Iron Man: Demon in a Bottle
David Michelinie, Bob Layton & John Romita Jr
In the world of comics Iron Man is one of the main players in the Marvel Universe. As provisional leader of the Avengers for many, many years, he’s helped shape the fictional world more than most.
However Iron Man hasn’t crossed into the public consciousness in the same way as Spider-Man, The Hulk or Batman. He may not be as iconic as these heroes but that doesn’t mean he hasn’t had some fantastic fictional exploits. And with the release of the new Iron Man blockbuster it’s a great opportunity to look back at some of his comic book adventures since his first appearance in Tales of Suspense No 39 back in 1963 (created by the immortal team of Stan Lee, Larry Lieber, Don Heck and Jack Kirby).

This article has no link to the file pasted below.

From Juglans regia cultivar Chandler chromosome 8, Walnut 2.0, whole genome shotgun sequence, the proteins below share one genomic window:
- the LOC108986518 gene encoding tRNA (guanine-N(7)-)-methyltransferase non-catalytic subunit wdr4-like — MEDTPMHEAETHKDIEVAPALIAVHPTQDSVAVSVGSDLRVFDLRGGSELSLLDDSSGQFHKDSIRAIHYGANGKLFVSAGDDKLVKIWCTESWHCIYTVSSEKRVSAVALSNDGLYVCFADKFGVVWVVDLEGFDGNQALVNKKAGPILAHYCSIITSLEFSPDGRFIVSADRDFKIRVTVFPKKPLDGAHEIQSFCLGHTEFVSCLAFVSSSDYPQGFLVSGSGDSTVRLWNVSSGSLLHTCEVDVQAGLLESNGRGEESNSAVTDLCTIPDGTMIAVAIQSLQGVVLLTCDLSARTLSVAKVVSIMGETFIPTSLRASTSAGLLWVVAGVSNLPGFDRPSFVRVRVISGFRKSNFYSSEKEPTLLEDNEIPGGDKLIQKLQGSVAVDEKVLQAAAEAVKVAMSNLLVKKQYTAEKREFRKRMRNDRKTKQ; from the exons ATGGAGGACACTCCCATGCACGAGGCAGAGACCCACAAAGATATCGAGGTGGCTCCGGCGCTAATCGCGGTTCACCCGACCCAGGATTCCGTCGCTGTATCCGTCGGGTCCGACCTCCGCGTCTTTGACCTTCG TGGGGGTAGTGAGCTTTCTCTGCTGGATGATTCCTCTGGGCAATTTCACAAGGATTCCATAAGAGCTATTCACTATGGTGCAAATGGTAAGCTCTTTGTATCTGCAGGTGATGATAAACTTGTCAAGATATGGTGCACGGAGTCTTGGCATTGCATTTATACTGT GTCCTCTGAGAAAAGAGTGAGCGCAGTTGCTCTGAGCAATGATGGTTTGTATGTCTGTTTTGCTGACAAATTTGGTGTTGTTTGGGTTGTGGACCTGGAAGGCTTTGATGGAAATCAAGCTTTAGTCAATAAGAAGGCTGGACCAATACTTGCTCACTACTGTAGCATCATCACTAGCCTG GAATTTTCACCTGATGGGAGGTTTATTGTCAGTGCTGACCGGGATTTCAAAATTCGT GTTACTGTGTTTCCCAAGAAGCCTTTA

Iron Man’s alter-ego Tony Stark is a mega-rich industrialist; he has no superhuman powers but a high tech battle suit that gives him superhuman strength, the power of flight, repulsor rays and various other gadgets. But it’s a double edged sword: due to an accident during the Vietnam War the suit also keeps him alive. Arrogant at times he revels in his playboy lifestyle, but as this story proves, that can also be his downfall.
Demon in a Bottle (1979) is the quintessential Iron Man story, showcasing Marvel’s strengths in flawed heroes with real world problems. Here the foe is far more deadly than any supervillian, being Tony Stark’s battle with alcoholism. The tale chronicles the events that led to Tony Stark turning to drink for comfort, then ending with his climatic struggle with alcohol. It reeks of the 70s (but that’s half its charm); it’s a brave move in comics that invests the character with real humanity, a story that still has implications for Tony Stark to this day.